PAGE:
One late spring afternoon, Carol Frazier, the twenty-two-year-old protagonist, is concluding a visit with an acquaintance, Odile Pontmoret, to a Parisian dressmaker, Madame Germain, who is making Carol’s wedding gown. Odile disapproves of the traditional, “unoriginal” gown that Carol chooses. Moreover, to Carol’s annoyance, Odile blabs to the dressmaker that Carol fell in love at first sight with her fiancé, Howard Mitchell, an economist, who, with Carol and Odile, works in a U.S. government agency in Paris. Odile is aware that Carol, perceiving Paris to be the city of romance, wants to believe in the magic of the moment of falling in love. As they leave the dressmaker’s apartment, Carol realizes that Odile is making fun of her romantic notion. This realization occasions a review of the preceding winter months, beginning with her engagement to Howard.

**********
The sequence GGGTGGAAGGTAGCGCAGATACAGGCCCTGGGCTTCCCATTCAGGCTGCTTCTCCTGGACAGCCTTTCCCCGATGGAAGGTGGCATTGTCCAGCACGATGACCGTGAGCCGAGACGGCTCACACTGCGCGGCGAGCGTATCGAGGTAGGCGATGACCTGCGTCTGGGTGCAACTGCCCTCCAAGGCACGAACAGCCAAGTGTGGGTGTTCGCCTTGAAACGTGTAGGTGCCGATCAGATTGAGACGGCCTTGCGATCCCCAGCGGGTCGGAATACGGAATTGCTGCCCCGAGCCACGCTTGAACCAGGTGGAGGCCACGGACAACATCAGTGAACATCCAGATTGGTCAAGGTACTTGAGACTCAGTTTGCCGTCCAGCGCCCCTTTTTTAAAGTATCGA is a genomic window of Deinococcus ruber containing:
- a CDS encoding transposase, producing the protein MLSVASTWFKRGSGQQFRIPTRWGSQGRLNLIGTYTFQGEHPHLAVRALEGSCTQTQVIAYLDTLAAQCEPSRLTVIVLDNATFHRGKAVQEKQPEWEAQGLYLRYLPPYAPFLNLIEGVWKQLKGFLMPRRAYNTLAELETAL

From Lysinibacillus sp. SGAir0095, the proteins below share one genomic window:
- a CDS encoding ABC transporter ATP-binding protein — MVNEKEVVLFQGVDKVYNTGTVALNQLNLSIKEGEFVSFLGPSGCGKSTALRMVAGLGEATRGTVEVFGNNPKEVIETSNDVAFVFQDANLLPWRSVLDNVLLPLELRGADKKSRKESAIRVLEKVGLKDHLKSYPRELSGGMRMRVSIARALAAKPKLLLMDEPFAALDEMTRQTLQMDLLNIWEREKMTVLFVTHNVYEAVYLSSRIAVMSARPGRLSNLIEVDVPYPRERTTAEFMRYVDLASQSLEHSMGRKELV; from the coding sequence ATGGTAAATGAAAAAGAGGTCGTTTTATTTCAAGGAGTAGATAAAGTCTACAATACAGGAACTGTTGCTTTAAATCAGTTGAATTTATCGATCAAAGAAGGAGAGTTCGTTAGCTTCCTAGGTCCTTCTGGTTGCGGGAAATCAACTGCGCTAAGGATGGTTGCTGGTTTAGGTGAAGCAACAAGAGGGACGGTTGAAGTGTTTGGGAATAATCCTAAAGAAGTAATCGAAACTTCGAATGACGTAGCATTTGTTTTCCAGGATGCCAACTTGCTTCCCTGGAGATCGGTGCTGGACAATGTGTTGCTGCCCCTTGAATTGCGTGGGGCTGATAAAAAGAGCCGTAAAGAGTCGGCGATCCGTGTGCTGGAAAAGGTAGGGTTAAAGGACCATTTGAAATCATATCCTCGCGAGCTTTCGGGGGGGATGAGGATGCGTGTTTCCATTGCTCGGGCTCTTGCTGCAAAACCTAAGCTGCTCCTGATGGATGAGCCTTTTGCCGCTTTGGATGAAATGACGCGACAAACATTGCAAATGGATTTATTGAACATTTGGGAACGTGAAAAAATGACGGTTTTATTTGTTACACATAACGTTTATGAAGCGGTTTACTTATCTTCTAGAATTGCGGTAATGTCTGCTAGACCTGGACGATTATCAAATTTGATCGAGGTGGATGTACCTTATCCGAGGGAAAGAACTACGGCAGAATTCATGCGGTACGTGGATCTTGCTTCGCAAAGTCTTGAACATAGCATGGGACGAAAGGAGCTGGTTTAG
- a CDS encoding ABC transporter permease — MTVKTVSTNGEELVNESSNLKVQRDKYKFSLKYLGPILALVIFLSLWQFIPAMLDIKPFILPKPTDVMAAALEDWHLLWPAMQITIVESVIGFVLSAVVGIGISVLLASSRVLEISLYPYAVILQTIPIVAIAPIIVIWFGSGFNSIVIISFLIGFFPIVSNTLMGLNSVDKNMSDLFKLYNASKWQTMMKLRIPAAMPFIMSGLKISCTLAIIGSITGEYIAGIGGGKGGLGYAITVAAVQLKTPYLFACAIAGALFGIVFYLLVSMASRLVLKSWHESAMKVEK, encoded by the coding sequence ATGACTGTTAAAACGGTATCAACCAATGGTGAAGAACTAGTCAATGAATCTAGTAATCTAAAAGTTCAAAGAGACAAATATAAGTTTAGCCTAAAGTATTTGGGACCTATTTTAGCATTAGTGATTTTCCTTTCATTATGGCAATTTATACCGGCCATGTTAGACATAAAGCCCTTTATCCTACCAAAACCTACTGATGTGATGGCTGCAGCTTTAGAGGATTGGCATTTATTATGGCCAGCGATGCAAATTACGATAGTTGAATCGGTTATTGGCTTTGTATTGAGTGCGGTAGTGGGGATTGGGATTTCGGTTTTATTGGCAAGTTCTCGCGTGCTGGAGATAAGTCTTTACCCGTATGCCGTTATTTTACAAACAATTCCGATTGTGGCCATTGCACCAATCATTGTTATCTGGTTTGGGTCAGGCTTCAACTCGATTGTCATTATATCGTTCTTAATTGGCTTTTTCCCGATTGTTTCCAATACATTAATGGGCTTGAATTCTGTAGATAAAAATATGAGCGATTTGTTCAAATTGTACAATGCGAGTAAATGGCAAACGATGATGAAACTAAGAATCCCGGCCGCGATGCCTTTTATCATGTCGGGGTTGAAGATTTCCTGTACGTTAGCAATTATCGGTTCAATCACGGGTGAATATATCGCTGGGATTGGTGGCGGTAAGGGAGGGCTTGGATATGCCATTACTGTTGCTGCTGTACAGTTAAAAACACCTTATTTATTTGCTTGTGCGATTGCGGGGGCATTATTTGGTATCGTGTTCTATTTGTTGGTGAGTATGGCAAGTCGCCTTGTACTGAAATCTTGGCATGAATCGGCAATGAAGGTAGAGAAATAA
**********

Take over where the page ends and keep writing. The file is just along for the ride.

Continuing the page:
Her engagement and her subsequent relationship with Howard are actually quite prosaic. Three weeks after she met him he proposed to her, not in a romantic setting but at lunch, over a tuna salad. She is not really in love with Howard, but common sense, buttressed by college lectures on marriage, dictates that they have the proper basis for marriage—that is, a similar social and economic background. In choosing Howard, Carol herself dispenses with “the illusion of love,” but having decided that he is the right person for her, she feels the urge to be a part of romantic Paris. She therefore sets about “the business of falling in love” with Howard.
Postwar Paris, with its drab streets and shabby people, is not conducive to this plan, but she persists. Believing that befriending the French would help, she approaches Odile, Howard’s secretary, a thirty-year-old woman. Odile, shabbily dressed, money-conscious, and resentful of American materialism, hardly evokes romantic Paris, nor does Odile’s relationship with her twenty-one-year-old lover, Felix, which Carol considers distasteful....
(The entire section is 808 words.)